I was raised in the rural agrarian south, with all the life experiences that went with it. My friends and I grew up with an understanding and appreciation for livestock and the work that goes into it.  My kids are somehow managing to grow up in the new rural south. A place where it’s actually possible to maintain a weird kind of quasi-suburban lifestyle.  I’m not really okay with that.  If you’re going to grow up in East Texas, you really need to understand and experience the whole rural agrarian thing. Otherwise, I might as well park them in a Dallas suburb and move on.

On top of all of that (and oh, how I hate to be a lemming but…) the whole industrialized food chain thing is freaking disturbing.   I just want my kids to be able to eat an egg without wondering what the idiots have fed the chicken.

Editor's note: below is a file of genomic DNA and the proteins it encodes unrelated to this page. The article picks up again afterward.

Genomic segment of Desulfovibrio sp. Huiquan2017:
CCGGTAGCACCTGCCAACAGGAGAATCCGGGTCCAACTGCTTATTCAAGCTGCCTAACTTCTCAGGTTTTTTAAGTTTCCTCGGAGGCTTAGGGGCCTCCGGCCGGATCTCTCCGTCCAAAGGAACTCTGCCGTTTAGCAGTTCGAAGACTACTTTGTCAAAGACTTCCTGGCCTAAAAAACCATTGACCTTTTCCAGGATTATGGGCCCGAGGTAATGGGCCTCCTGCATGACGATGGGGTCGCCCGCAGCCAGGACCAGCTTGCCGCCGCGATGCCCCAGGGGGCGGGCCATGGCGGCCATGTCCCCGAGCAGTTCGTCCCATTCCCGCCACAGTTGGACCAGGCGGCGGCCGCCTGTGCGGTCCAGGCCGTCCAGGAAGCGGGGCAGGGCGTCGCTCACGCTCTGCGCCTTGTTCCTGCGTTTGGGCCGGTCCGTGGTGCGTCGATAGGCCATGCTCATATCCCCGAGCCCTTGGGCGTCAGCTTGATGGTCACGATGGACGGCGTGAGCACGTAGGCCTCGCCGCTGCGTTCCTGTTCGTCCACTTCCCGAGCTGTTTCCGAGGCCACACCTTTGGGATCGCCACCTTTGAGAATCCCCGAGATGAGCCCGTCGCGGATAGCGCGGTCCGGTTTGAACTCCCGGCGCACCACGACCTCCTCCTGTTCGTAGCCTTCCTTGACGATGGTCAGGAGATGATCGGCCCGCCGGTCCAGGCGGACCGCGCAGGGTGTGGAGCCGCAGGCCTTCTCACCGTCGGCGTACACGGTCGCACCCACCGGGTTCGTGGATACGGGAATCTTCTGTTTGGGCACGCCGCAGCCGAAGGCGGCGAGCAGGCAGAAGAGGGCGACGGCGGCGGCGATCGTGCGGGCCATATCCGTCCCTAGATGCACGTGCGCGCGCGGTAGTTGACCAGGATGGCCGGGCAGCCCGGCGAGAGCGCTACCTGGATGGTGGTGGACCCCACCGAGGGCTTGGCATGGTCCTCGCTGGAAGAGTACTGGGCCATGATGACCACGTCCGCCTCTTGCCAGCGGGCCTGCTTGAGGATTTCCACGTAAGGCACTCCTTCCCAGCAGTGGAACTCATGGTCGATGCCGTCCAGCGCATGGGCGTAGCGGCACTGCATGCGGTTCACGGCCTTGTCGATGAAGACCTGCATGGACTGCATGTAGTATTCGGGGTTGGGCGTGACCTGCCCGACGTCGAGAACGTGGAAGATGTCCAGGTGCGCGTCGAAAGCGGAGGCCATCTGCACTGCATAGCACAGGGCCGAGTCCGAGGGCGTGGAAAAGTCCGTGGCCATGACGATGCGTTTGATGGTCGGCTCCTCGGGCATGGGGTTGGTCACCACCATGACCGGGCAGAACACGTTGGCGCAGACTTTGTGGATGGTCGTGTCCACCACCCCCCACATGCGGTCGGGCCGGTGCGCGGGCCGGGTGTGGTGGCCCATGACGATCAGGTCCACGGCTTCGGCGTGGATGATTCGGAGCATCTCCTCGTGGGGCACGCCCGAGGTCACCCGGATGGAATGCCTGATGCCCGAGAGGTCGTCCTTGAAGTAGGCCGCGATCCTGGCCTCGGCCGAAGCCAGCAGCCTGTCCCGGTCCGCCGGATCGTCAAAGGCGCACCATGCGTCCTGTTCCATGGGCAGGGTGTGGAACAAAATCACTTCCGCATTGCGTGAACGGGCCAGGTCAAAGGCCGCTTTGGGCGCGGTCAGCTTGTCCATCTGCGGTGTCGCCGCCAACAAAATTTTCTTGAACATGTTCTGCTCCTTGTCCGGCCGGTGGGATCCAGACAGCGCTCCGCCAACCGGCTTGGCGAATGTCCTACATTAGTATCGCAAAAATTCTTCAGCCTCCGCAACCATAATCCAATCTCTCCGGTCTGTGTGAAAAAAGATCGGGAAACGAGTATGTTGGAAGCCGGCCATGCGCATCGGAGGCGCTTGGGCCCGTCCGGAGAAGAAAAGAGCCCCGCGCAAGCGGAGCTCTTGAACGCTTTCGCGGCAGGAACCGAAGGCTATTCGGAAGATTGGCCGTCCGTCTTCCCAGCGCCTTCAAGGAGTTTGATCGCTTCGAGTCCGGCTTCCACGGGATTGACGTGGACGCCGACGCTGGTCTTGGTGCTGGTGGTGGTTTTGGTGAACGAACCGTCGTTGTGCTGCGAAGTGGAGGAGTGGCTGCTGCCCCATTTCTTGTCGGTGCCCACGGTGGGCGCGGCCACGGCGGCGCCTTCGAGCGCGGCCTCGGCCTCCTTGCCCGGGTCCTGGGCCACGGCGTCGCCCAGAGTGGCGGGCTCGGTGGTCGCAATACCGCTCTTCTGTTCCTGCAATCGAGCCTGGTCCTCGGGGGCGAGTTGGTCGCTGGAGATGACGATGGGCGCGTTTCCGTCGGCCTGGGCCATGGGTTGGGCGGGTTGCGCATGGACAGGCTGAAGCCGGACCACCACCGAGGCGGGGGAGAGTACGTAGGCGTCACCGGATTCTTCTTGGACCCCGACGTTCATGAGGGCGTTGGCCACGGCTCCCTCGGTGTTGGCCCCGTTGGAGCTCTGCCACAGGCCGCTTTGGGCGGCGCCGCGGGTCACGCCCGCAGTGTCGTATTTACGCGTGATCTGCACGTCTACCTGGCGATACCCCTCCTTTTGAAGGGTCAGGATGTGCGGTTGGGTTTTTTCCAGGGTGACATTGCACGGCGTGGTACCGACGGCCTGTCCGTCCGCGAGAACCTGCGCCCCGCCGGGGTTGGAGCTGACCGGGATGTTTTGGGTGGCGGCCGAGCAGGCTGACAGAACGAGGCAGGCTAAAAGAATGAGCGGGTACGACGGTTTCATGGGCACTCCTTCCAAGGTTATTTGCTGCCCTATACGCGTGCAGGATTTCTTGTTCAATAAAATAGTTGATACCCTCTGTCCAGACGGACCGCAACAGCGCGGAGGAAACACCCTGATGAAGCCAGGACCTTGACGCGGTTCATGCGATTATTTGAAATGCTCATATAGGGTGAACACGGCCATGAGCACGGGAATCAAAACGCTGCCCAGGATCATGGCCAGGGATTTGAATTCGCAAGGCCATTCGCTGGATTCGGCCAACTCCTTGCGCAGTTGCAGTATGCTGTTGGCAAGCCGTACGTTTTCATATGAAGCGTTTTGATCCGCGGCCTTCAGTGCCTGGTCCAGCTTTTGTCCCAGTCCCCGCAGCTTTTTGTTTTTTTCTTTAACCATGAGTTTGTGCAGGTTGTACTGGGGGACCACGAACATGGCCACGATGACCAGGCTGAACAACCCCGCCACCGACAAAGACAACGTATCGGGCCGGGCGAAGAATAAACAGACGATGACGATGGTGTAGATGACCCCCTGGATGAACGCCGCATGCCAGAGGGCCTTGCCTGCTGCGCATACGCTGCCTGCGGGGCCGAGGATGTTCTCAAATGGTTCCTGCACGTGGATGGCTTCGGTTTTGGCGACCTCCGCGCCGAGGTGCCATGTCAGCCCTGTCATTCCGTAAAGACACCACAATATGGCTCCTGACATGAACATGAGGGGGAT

So I had chickens on my agenda for several years before I pulled the trigger.  It was the unexpected gift of our little red coop that pushed the goal to reality and launched my three month chicken intensive as chronicled on Such the Like.

Today I’d like close out my generalist’s study of poultry keeping with a list of really important things I’ve learned about chickens the last few months.  Because as it happens, I really knew nothing when I started.

1.  They poop.  A lot.  And their poops are all different and some of them are weird, which can make you paranoid about the quality of their poop.  And you find yourself inspecting their poop.  Boo.

2.  They’re work.  Before I brought my ladies home, I had been told that a backyard flock was little or no trouble.  “You throw them out there and feed them. No big”  I can’t agree with my friend’s statement.  Refer to number one on my list.  Chickens poop a lot.  I don’t like the way poop smells.  I don’t want my neighbor to smell poop.  I like him. It’s not something he should have to worry about.  So I spend some time making sure the coop is maintained.